Nicholas P. Fofonoff papers
Scope and Content Note
The Nicholas P. Fofonoff papers consist of 23 boxes (9.25 linear feet) that span the years 1961-1994. The material covers his years at the Woods Hole Oceanographic Institution, including memos and correspondence created during his tenure as Physical Oceanography Department Chairman and Buoy Group manager. Also included are presentations and lectures from classes he taught at Harvard and WHOI, as well as considerable correspondence between Fofonoff and colleague, Ferris Webster.
Language of Materials
The records are in
Open: materials are available for research.
Copyright: Permission to publish material from the collection must be authorized by the Institution Archivist.
Dr. Nicholas Fofonoff was born August 18, 1929 in Queenstown, Canada. He completed his B.A. and M.A. at the University of British Columbia. He first came to the Woods Hole Oceanographic Institution (WHOI) as a summer fellow in 1952 and again in 1953 when he was a Ph.D. candidate at Brown University. He received his Ph.D. in 1955. Following a postdoctoral year at the National Institute of Oceanography in England and six years on the staff of the Fisheries Research Board of Canada, Fofonoff came to the Institution in 1961 to participate in the Geophysical Fluid Dynamics program. In 1962 he was appointed to the scientific staff. The following year he was appointed Senior Scientist. From 1968-1986 he was a Professor of the Practice of Physical Oceanography at Harvard University and Associate of the Center for Earth and Planetary Physics from 1971-1986.
Nick Fofonoff served as the Department Chairman for the Physical Oceanography Department at WHOI from 1967-1971 and from 1981-1985. He was active in the management of the Buoy Group at WHOI for many years. He received the Henry Stommel Research Award from the American Meteorological Society in 1988. Fofonoff served on various scientific committees and was involved in several international projects including MODE (Mid-Ocean Dynamics Experiment); POLYMODE (Joint US-USSR Mid-Ocean Dynamics Experiment); WOCE (World Ocean Circulation Experiment); and IWEX (Internal Wave Experiment).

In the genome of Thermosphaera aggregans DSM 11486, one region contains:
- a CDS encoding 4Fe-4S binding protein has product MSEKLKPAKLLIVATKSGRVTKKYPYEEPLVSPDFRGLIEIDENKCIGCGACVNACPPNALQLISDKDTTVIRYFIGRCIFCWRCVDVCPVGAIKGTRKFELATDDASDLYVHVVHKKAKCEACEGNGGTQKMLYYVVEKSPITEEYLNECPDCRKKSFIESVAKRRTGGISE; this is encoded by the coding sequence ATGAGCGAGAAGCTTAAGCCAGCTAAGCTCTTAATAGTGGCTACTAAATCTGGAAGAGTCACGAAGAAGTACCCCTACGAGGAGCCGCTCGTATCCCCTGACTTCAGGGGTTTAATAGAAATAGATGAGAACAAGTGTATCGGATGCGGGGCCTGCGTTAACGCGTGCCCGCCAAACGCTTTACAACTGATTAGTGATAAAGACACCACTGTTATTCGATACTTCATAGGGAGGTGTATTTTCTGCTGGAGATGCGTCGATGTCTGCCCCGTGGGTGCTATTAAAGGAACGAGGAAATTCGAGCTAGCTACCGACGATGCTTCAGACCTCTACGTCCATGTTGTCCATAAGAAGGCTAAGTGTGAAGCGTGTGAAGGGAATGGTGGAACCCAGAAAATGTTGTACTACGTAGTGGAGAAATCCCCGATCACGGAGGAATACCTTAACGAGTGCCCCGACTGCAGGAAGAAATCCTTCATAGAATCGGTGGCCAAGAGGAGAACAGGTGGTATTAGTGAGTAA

His research interests include the dynamics of ocean circulation, physical properties and thermodynamics of seawater, and the development of mooring technology and reliable current measurement. These were all major areas of inquiry for the Russian/American POLYMODE project, which took place from 1975 to 1981 and for which Fofonoff served on the organizing committee. His knowledge of the Russian language aided in the success of the partnership.
Fofonoff was a leader in the development and introduction of the now standard Practical Salinity Scale. His later research focused on the Gulf Stream. Dr. Fofonoff retired from the Institution in December of 1991. He is currently a Scientist Emeritus.
23 boxes (11.5 lin. ft.)
The Nicholas P. Fofonoff papers span the years 1961-1994 and include material that covers his years at the Woods Hole Oceanographic Institution during his tenure as Physical Oceanography Department Chairman and Buoy Group manager. Also included are presentations and lectures from classes he taught at Harvard and WHOI.
The custodial history of the records is undocumented.
Nicholas P. Fofonoff donated his papers to the Woods Hole Oceanographic Institution Data Library and Archives (DLA) in 1999.
Third-level processing completed in March 2001 by Lisa M. Raymond. Processing of this collection was partly supported by a grant from the Friends of the Center for History of Physics, American Institute of Physics.
The papers were put in acid free folders. Paper clips and staples were removed. Newspaper clippings, overhead transparencies and acidic items were photocopied. Notebooks were cut and the contents put in folders and labeled. The files were consolidated and put into acid free boxes.
- A Guide to the the Nicholas P. Fofonoff papers, 1961-1994
- Lisa M. Raymond
- March 2001
- Language of description
- Script of description
- Language of description note
- Finding aid written inEnglish